It was a steak knife. Mostly dull. The barest rasp of serration. She held it overhead pointed down as she tried to drive it into his face.

He barely threw his forearm into hers as it descended, before she could gain momentum.

He knew how to fight, she didn’t. She was trying to kill him, but still he felt bad.

“It’s ok,” he said, trying for calm. She grunted, shoved forward. He sidestepped her momentum, trying not to let her fall. She staggered. He reached out. A wet, scream-hiss and she slashed. The pinpoint teeth crossed his forearm, tearing flesh, not cutting. He felt the blade saw against his radius and his stomach lurched.

“STUPID!” he shouted… at himself not her. Then rammed two fingers of his free hand into her throat. She choked and the knife fell away… then the fight itself. She collapsed gasping. He lowered her to the ground, kneeling to hold on.

Her hair was short and spiky, but softer than he’d thought. It pressed under his chin, smelling clean and sharp.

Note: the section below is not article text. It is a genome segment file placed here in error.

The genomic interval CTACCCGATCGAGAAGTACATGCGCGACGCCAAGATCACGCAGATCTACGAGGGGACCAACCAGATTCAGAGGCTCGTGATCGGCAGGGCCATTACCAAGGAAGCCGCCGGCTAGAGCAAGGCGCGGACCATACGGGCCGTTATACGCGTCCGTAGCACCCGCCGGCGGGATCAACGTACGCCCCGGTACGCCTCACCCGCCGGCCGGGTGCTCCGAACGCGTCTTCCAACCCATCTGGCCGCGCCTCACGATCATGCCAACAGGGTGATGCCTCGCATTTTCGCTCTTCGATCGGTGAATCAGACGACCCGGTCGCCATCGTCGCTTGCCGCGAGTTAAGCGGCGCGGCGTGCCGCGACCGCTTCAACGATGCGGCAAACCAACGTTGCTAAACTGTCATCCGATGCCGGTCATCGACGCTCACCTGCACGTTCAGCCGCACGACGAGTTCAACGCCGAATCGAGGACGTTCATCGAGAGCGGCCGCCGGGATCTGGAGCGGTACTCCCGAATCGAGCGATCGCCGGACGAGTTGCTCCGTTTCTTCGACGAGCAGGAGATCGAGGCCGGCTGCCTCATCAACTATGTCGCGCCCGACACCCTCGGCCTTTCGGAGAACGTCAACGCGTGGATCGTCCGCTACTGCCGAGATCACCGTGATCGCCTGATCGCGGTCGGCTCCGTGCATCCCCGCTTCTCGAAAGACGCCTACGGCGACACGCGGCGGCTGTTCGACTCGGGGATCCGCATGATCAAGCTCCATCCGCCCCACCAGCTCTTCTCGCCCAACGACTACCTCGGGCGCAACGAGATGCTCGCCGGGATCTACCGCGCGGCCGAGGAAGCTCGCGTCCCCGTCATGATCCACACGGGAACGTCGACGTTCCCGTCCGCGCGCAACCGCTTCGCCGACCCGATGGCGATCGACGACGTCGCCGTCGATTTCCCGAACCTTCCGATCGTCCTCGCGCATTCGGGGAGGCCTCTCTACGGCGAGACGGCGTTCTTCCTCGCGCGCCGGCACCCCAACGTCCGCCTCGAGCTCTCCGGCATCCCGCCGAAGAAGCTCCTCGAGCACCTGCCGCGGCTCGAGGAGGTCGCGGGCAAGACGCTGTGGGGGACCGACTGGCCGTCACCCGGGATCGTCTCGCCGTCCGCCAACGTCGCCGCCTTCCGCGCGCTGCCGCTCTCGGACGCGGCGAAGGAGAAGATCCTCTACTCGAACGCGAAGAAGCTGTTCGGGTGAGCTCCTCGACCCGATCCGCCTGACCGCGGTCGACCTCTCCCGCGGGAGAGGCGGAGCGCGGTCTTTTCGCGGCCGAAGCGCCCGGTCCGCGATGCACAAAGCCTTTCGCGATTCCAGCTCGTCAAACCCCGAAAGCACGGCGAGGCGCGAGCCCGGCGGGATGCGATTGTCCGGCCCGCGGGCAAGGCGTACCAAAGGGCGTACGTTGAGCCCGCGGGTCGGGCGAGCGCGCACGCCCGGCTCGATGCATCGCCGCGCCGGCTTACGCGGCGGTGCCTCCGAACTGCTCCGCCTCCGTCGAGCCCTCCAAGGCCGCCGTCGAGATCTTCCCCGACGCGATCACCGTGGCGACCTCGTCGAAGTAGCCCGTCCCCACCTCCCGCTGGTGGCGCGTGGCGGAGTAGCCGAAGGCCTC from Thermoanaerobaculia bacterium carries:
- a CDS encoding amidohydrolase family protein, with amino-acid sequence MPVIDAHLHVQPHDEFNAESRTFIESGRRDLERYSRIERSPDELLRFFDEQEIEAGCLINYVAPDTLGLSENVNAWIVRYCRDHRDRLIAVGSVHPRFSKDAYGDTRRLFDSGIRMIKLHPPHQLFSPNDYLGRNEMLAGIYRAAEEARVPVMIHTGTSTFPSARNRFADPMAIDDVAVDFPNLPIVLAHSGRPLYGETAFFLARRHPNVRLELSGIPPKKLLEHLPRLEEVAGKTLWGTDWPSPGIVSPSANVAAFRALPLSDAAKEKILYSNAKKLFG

“Breathe…” he said, calmly. “Just breathe.” Slowly her gasps turned to keening anguish. She shook in his arms but that was his own shuddering.

“I know.” he said. “That’s the problem. I love her, too.” She sobbed, but didn’t fight.

“That’s all we can do,” he said, more to himself. “We just love her.

"The rest is up to her.”

He felt tears and blood running over him and knew neither would be enough.

Tuesday, December 2, 2008


Flash fiction... micro fiction... an entire story in 250 words or less. I like the idea.


Three months, four days, 7 hours.

“You’re awake?” she asked as her eyes flicked open and she turned, looking over her bare shoulder. “Before me?” Smiling, because they both knew that wasn’t the way it should be. He continued to watch her skin in the blue light of early morning. Her eyes were black, just a hint of white at the edges. Nocturnal. Distant.

He didn’t say anything at first, then, “I never went to sleep.” He leaned his body forward, head still on hand on his side, bringing his lips to her neck. A kiss. A blessing.

“When you get up, you won’t be coming back. I didn’t want to miss anything.” He said it quietly, but firmly. He’d been practicing in his head for hours. “I know it and it’s ok.”

He kissed her spine again, reaffirming the inevitable.

She didn’t try to fake surprise or confusion. Her eyes just softened and that smile brightened. She turned her face back to the pillow and closed her eyes, edging her body back against his. He buried his face in her hair. They curved in silence until she bowed her head away so that her neck was exposed. “Do that again,” she murmured. So he did.

He fell asleep with his lips against her.

When he woke later, she was gone.

She’d never denied it.